June 30, 2019 / 10:49 AM / 24 days ago

Israel's financial system faces risk from inverted U.S. yield curve: cenbank

JERUSALEM (Reuters) - Israel’s financial system faces significant risks from falling U.S. bond yields and high global debt levels, the Bank of Israel said on Sunday in a semi-annual financial stability report.

The central bank noted that global growth and rate forecasts continued to moderate in the first half of 2019, while major central banks halted the trend reducing monetary accommodation that was prevalent in 2018.

This had led to an inverted U.S. bond yield curve and the Bank of Israel cautioned that should credit quality ratings decline, global asset prices would fall sharply and lead to a significant tightening of the global financial environment, which would impact Israel’s market.

“This effect, if it takes place, will be felt mainly through the financial channel, particularly due to the high correlation between the capital markets in Israel and abroad, and it may have significant ramifications on financial asset prices in Israel, and on the decline in the desire to take financial risks,” the central bank said in its report.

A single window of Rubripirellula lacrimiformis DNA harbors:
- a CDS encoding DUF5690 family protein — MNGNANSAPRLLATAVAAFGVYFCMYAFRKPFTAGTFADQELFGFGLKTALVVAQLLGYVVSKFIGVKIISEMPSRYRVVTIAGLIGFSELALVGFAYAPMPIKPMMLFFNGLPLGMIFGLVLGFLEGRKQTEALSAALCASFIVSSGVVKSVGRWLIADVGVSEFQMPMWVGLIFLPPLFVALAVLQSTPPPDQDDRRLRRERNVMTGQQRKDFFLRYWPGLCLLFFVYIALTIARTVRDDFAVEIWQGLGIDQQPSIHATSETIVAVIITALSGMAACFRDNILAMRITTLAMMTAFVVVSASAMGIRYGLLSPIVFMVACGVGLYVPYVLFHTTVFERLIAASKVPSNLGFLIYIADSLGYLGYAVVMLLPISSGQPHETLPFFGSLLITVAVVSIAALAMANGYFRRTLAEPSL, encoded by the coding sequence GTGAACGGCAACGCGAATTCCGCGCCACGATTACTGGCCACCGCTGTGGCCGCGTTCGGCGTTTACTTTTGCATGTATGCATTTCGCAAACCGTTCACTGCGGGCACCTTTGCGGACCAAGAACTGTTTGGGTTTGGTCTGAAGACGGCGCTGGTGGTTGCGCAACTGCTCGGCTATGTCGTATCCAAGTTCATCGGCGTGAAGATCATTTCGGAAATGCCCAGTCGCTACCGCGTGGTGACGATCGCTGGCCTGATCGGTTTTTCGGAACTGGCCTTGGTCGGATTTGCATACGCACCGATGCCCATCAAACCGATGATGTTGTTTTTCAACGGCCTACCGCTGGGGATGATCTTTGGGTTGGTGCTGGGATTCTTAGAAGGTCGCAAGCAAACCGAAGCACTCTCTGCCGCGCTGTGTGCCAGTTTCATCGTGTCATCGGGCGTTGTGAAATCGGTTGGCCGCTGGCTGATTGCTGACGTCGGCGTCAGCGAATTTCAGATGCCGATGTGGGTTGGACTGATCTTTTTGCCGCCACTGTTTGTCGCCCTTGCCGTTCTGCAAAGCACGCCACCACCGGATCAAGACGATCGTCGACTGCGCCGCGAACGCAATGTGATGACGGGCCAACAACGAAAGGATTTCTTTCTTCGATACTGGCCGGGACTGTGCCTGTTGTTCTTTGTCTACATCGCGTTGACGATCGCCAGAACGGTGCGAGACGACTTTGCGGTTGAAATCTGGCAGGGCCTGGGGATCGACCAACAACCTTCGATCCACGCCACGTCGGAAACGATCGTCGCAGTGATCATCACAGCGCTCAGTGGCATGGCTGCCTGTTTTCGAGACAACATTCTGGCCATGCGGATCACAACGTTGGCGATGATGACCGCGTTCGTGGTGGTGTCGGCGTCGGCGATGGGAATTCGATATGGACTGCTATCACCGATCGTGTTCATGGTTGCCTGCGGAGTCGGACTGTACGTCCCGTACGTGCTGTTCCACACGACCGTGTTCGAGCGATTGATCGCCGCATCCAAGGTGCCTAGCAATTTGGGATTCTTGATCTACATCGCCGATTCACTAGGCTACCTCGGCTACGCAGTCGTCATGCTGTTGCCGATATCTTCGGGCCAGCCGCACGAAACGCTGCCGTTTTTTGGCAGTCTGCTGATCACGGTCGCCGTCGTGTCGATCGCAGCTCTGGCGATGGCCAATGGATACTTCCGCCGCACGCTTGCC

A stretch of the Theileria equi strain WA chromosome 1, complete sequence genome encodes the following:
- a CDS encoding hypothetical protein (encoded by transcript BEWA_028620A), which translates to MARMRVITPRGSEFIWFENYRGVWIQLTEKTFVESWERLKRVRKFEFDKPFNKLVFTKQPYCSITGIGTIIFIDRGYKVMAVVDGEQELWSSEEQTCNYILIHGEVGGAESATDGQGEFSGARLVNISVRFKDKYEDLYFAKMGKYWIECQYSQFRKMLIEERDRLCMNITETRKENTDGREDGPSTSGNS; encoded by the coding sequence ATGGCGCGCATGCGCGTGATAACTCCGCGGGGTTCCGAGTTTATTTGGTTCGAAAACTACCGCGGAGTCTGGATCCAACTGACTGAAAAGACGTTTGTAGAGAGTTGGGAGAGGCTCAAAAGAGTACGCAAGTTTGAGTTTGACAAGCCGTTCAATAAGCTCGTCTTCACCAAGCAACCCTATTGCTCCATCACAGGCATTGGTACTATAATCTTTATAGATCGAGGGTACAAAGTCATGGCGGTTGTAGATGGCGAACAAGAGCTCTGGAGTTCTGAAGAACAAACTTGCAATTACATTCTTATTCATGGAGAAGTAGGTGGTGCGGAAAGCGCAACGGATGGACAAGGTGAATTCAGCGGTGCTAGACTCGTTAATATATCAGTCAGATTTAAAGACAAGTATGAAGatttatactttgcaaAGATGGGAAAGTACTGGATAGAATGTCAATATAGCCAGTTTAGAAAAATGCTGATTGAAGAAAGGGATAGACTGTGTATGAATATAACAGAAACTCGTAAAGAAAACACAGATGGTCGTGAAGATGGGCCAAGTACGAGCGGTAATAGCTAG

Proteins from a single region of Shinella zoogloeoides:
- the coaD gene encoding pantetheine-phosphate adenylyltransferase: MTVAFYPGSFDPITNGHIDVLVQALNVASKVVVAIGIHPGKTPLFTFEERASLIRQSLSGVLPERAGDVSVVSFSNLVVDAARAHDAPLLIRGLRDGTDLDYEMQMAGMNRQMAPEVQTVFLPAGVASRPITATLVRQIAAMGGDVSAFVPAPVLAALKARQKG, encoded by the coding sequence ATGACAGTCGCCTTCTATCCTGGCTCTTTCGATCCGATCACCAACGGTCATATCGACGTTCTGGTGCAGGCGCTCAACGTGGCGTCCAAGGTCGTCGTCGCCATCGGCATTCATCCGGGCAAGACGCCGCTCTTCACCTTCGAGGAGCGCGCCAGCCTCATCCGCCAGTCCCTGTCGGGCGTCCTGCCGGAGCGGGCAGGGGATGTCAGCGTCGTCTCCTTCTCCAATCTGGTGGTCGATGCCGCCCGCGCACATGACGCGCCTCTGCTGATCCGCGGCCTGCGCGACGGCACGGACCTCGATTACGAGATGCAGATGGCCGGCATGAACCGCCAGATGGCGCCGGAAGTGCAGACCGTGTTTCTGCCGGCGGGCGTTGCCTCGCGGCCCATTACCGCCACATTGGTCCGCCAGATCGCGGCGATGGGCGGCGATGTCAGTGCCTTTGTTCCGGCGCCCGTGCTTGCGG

“Therefore, the potential for contagion through the financial markets remains significant.”

It added that liquidity risks have risen in view of lower trading volumes and amid a high weight of holdings in corporate bonds by mutual and other liquid funds.

“Should a global crisis develop, all these may increase the intensity of the declines in asset prices,” the report said, noting that the volume of global investments in Israeli companies and particularly in the communications and computer services industry, “is also a channel for exposure to global risks.”

The central bank warned of a higher government credit risk due to a budget deficit — currently an annual 3.8% of GDP — that is well above its target.

It said risks in the real estate market had declined in the past half year along with a slight drop in housing price, but the bank urged the government to boost investment in housing construction to prevent future difficulties that would harm the entire economy.

Reporting by Steven Scheer; Editing by Alexander Smith

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